[Castle Donington Ladies FC - going up in '22]
  • ugo.santaluciaugo.santalucia Posts: 26,441
    Put it this way... last year they cancelled 2 secteurs of cobbles at the TdF... under stricter rules they could have cancelled them all and we would have lost one of the best races of the modern era.

    Bad weather makes a race epic, it is a fundamental ingredient that sets cycling apart from the other sports.

    The Gent-Wevelgem was epic, the rest of the spring classics were boring... yet the G-W has potentially the most boring course
  • TaliusTalius Posts: 282
    Put it this way... last year they cancelled 2 secteurs of cobbles at the TdF... under stricter rules they could have cancelled them all and we would have lost one of the best races of the modern era.

    Bad weather makes a race epic, it is a fundamental ingredient that sets cycling apart from the other sports.

    The Gent-Wevelgem was epic, the rest of the spring classics were boring... yet the G-W has potentially the most boring course


    Last year's cobbles at TdF are a v good example of where this comes from - serious injury knocking out one of the favourites. Will have led to sponsors, teams, demanding greater care etc.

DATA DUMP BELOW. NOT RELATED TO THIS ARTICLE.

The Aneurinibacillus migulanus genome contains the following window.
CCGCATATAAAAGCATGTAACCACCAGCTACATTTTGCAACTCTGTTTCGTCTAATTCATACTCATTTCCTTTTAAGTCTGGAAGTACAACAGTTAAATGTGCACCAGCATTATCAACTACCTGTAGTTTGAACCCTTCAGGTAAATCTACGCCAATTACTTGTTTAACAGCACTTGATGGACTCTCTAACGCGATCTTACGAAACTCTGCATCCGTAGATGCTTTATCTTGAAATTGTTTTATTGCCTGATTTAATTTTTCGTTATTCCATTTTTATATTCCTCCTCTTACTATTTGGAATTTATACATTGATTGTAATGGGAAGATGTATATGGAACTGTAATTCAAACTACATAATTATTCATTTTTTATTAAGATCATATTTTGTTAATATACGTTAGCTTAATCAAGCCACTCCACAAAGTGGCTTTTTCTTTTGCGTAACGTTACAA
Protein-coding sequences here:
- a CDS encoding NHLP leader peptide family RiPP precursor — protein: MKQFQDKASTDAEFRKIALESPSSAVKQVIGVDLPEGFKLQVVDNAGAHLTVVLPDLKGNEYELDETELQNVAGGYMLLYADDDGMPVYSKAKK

But re other posts above, I wouldn't kid myself they give a damn about rider safety - other actions by sponsors and teams suggest not, what they care about is that they lose money/chance to win etc because bad weather introduces uncertainty and danger and the big teams stand to lose financially from that.

    Personally I think it's short sighted. It's the uncertainty, the fact that every race is so different due to weather and conditions etc, that makes us love it so much. Sanitise cycling and no one will watch it anymore.
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  • LeePatonLeePaton Posts: 353
    Talius wrote:


    Last year's cobbles at TdF are a v good example of where this comes from - serious injury knocking out one of the favourites. Will have led to sponsors, teams, demanding greater care etc.

    Froome fell before the cobbles, never even made it and Contador was just censored on them. Not on efavourite was affected by the weather.

    As for weather affecting results... Thats racing, you race the parcours in front of you, hills, puddles, sunshine whatever. Best to handle it all wins.